The Basics of hledger

So what exactly is hledger? Basically, it’s a program that parses a plain-text journal file and uses it to generate financial reports. The journal itself is formatted for double-entry accounting, i.e. every credit must have a corresponding debit. The core hledger program operates exclusively from a terminal command line, although there are other interfaces available.

Creating the Journal & Basic Commands

You can use any text editor to create or modify the journal. (I use nano or gedit personally.) There is also a built-in command called hledger add that lets you create a new journal or add entries to an existing file. This command, however, cannot be used to edit or modify journal entries; that can only be done with a text editor.

By default, hledger looks for the journal in your home directory at ~/.hledger.journal. But you can use any file as the journal by adding the -f flag. Say you have a journal file located at ~/Documents/sample.journal. To have hledger print out all of the entries in this journal you would enter:

    $ hledger print -f ~/Documents/sample.journal

You’ll note that hledger must be followed by a command. If you enter hledger alone, you will get a help message with a list of available commands. In addition to add and print, some of the other basic hledger commands include:

    $ hledger accounts      # prints a list of accounts
    $ hledger balancesheet  # prints a list of accounts and balances
    $ hledger register      # prints a list of transactions and running balances

Most of these commands also have abbreviations, such as hledger bal for hledger balance and hledger bs for hledger balancesheet.

In working with the journal itself, there are a few basic formatting rules that must be followed:

  1. Each entry begins with a non-indented date starting with the four-digit year (i.e., 2017/07/30);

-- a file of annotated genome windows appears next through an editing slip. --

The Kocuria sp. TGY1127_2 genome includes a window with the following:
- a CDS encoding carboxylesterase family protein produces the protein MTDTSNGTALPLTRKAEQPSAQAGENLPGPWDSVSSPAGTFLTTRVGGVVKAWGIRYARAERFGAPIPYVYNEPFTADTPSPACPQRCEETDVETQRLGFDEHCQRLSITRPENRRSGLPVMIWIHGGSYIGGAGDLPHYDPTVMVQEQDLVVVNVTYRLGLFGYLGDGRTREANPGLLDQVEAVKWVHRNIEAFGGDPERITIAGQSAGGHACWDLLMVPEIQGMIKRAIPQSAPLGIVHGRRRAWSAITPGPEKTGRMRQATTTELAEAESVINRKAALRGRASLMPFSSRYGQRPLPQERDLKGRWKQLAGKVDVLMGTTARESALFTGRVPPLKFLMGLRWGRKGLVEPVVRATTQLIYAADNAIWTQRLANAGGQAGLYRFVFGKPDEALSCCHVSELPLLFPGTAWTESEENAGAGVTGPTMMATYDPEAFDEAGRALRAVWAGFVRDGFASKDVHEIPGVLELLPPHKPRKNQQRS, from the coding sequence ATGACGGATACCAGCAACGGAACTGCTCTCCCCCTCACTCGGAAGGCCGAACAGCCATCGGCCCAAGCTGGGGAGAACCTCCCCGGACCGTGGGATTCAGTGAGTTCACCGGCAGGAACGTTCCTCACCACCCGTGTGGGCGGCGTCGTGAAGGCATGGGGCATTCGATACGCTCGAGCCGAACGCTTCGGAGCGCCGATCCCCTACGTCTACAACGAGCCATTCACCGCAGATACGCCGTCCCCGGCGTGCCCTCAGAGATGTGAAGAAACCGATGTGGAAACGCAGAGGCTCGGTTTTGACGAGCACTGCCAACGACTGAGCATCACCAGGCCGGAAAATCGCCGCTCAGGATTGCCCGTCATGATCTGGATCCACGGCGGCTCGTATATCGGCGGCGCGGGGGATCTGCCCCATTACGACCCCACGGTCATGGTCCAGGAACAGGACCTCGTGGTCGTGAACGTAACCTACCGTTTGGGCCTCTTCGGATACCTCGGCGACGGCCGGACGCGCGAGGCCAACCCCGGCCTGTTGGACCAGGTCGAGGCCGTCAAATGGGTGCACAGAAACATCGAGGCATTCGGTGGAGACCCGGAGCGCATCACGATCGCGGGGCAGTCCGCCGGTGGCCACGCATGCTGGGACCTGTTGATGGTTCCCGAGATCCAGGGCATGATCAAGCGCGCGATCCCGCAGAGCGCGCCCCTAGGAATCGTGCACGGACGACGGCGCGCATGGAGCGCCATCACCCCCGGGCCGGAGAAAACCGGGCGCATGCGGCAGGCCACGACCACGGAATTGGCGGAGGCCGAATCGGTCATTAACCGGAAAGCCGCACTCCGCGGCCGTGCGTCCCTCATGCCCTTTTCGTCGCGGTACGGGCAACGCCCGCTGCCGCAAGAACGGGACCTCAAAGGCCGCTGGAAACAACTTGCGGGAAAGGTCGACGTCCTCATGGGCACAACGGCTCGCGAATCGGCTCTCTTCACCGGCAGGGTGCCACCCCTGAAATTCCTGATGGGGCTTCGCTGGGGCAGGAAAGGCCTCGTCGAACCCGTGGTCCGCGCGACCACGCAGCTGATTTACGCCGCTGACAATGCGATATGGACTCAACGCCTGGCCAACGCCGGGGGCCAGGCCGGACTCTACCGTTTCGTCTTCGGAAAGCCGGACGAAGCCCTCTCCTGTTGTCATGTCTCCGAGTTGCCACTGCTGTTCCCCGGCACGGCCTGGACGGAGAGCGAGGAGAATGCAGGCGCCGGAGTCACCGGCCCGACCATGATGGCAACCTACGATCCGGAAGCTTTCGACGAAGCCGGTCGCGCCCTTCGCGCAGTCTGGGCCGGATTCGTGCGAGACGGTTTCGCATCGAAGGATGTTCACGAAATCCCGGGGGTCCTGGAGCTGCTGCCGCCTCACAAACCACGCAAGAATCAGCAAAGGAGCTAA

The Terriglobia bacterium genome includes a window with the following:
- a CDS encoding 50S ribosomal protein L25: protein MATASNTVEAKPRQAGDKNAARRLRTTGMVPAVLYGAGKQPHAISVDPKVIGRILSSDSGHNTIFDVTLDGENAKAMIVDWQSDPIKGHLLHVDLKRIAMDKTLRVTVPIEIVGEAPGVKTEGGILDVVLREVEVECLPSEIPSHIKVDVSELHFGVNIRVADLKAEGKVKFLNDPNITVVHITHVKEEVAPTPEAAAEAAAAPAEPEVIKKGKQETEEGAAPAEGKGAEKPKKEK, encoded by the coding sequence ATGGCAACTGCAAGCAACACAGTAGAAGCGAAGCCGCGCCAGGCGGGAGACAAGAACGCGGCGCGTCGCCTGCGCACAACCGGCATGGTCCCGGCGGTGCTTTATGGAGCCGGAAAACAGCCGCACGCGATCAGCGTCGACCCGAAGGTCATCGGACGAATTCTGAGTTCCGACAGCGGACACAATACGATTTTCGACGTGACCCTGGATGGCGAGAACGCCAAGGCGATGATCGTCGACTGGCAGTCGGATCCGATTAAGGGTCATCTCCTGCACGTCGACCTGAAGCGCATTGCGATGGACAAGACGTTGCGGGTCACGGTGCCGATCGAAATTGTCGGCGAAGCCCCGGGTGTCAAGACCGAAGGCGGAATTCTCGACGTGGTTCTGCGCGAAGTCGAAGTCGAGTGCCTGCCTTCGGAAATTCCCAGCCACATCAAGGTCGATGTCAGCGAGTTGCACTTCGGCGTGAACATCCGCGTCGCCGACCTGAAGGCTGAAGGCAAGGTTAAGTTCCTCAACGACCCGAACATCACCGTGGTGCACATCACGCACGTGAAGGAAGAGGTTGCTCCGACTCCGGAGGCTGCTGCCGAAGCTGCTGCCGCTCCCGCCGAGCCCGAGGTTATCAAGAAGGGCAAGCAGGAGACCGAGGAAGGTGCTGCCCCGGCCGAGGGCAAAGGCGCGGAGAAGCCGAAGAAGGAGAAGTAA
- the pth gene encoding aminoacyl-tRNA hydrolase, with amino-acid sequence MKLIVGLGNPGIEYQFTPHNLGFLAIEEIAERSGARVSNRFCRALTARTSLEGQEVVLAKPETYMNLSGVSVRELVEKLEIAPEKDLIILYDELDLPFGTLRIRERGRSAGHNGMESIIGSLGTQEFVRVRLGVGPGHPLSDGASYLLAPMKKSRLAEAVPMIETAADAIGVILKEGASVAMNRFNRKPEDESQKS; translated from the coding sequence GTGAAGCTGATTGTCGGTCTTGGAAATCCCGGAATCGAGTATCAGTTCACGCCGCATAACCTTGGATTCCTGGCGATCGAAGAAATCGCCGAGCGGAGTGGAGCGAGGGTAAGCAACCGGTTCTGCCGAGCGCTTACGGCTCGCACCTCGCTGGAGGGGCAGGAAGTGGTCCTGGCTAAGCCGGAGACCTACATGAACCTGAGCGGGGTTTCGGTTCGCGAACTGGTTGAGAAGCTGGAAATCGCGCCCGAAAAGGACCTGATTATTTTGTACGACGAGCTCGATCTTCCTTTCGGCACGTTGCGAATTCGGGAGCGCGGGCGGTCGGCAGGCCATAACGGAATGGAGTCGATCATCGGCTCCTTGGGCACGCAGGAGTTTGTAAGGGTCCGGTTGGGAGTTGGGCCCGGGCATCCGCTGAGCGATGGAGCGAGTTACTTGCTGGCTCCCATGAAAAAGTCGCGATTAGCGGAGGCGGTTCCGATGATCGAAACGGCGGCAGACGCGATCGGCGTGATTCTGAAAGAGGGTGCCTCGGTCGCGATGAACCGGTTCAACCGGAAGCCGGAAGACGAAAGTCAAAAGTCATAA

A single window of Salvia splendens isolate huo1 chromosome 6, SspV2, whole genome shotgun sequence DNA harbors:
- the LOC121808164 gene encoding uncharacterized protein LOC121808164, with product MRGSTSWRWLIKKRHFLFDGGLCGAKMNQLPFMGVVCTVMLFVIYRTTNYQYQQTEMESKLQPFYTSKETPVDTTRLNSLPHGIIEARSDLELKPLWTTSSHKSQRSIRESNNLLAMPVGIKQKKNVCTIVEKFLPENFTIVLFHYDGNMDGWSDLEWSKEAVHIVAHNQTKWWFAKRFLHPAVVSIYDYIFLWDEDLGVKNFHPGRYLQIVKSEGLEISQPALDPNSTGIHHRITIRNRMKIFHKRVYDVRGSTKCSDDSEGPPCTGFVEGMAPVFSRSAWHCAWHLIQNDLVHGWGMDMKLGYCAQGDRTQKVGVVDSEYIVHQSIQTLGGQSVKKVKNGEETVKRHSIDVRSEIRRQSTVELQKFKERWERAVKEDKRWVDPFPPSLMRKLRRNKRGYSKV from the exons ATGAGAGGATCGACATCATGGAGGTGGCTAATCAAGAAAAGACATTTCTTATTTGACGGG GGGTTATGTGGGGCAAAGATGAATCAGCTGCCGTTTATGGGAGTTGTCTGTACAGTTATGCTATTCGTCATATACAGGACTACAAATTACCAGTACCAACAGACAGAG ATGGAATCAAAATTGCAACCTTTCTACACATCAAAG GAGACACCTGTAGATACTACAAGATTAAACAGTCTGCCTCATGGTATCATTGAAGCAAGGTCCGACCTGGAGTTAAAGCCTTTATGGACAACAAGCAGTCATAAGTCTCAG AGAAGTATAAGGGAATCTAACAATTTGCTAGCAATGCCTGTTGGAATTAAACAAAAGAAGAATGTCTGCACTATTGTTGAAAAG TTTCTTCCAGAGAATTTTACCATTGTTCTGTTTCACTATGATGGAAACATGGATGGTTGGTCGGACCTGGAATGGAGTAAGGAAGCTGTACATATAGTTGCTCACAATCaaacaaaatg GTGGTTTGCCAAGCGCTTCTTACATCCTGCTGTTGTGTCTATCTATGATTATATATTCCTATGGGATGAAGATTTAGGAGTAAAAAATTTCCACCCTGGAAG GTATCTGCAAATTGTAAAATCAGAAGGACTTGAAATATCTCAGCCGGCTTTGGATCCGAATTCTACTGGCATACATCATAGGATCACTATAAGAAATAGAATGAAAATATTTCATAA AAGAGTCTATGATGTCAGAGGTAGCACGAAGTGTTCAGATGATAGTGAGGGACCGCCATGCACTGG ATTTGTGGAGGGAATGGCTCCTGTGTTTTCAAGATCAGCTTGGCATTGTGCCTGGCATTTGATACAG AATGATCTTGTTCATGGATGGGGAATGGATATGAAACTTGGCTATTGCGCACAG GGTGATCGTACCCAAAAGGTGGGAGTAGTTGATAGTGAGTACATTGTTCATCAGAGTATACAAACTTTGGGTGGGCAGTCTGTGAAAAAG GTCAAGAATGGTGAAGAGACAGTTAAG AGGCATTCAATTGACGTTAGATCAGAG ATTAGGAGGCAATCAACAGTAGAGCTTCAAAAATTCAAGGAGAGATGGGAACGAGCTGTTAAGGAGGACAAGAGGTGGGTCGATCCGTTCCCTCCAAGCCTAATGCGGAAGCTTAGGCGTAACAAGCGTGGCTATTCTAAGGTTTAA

2. After the date, and staying on the same line, is a space followed by a description of the journal entry;
  3. There are at least two additional lines that are indented, each containing an account name and a transaction amount; and
  4. There must be at least two spaces between the account name and transaction amount.

This last rule is critical. Here is an example of a correctly formatted journal entry:

    2017/07/30 Sample entry
        assets   100
        equity  -100

Here is an incorrect example:

    2017/07/30 Incorrect entry
        assets 100
        equity -100

With the second example, hledger will read the entry as an account called assets 100 rather than an assets account with a $100 debit.

How Do I Install hledger?

Hledger is written in the Haskell programming language. The best way I’ve found to install the program is through Haskell Stack, which is the official builder for multi-package Haskell projects. You can learn more about Stack and other installation options through the hledger download page.

Some Linux distributions also maintain a pre-compiled hledger package. These packages are often several versions behind the current release. Debian, for instance, currently has hledger 1.0.1 in its stable repository, while the most recent upstream release, as of this writing, is hledger 1.3.

For purposes of this blog, I try to stay on the most current release. I have hledger 1.3 installed (via Haskell Stack) on a ThinkPad T420 running Solus, an independent Linux-based operating system.

Hledger vs. Ledger

Simon Michael originally developed hledger as a Haskell-based reimplementation of Ledger, a plain-text accounting tool first released by John Wiegley in 2003. The hledger documentation offers a detailed explanation of the differences between the two programs.

While this blog will focus on hledger, its journal files should also work in Ledger. (Ledger does not have an add command, however, so you need to create journals exclusively with a text editor.) Since Ledger is more widely available through Linux and BSD package managers, you may want to use it if for some reason you are unable to install hledger.